March 25, 2019, 12:30–14:00
Room MF 323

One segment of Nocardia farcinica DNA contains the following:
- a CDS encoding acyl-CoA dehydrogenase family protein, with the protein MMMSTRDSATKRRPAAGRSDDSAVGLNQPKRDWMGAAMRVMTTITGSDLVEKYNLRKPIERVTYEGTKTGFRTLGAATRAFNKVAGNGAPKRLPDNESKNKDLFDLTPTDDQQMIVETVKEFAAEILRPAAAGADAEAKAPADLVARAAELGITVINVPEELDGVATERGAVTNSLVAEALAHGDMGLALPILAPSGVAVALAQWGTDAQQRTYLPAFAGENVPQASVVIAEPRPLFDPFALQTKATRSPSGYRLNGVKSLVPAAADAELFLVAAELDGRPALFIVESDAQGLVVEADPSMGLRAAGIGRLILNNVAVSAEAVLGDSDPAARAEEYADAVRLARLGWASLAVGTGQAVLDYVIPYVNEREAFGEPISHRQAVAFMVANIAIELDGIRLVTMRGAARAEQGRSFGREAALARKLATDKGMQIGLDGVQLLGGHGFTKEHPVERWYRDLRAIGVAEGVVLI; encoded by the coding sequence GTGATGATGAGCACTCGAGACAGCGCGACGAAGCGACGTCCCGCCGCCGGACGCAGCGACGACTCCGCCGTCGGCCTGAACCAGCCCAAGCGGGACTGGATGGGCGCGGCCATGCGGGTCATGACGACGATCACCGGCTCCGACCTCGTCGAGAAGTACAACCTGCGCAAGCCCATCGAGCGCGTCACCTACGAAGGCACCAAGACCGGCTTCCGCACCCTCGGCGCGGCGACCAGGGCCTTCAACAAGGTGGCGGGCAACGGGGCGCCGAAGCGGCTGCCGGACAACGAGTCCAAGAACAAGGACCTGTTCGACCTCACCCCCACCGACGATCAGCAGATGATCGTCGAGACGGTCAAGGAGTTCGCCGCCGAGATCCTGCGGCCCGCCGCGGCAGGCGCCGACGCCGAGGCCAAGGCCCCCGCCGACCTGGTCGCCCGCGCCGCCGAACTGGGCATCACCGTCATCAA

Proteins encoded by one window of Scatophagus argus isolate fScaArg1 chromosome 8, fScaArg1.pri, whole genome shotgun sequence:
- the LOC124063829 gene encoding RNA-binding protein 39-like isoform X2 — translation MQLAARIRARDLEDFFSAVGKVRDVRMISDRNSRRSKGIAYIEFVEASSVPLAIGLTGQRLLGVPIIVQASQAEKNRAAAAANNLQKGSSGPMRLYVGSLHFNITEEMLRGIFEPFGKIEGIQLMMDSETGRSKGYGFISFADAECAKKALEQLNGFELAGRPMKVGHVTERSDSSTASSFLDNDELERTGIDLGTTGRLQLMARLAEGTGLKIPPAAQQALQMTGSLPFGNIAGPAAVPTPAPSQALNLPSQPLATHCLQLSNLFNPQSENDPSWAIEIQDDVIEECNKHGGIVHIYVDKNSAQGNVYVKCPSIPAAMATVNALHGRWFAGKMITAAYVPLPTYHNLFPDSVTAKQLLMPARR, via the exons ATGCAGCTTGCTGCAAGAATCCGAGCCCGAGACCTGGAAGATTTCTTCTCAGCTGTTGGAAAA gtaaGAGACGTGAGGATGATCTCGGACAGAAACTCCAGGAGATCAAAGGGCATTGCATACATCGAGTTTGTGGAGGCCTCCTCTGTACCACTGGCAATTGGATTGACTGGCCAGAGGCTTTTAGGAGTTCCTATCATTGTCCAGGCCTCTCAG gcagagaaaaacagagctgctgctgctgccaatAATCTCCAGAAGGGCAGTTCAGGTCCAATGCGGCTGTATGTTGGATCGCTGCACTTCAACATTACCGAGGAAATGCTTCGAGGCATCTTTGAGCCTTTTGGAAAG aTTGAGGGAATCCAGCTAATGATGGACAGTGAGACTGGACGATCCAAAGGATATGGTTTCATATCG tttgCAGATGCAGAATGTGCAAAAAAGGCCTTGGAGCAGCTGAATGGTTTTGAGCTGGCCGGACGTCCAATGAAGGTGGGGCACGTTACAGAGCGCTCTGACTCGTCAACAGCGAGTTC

We show that the recent decline in IPOs on U.S. markets is related to changes in the technological disruptiveness of startups, which we measure using textual analysis of patents from 1930 to 2010. We focus on VC-backed startups and show that those with ex-ante disruptive technologies are more likely to exit via IPO and less likely to exit via sell-out. This is consistent with IPOs being favored by rms with the potential to carve out independent market positions with strong defenses against rivals. We document an economy-wide trend of declining technological disruptiveness since World War II that accelerated since the late 1990s. This trend predicts fewer IPOs and more sell-outs, and we nd that roughly 20% of the recent dearth of IPOs, and 49% of the surge in sell-outs, can be attributed to changes in firms'technological characteristics.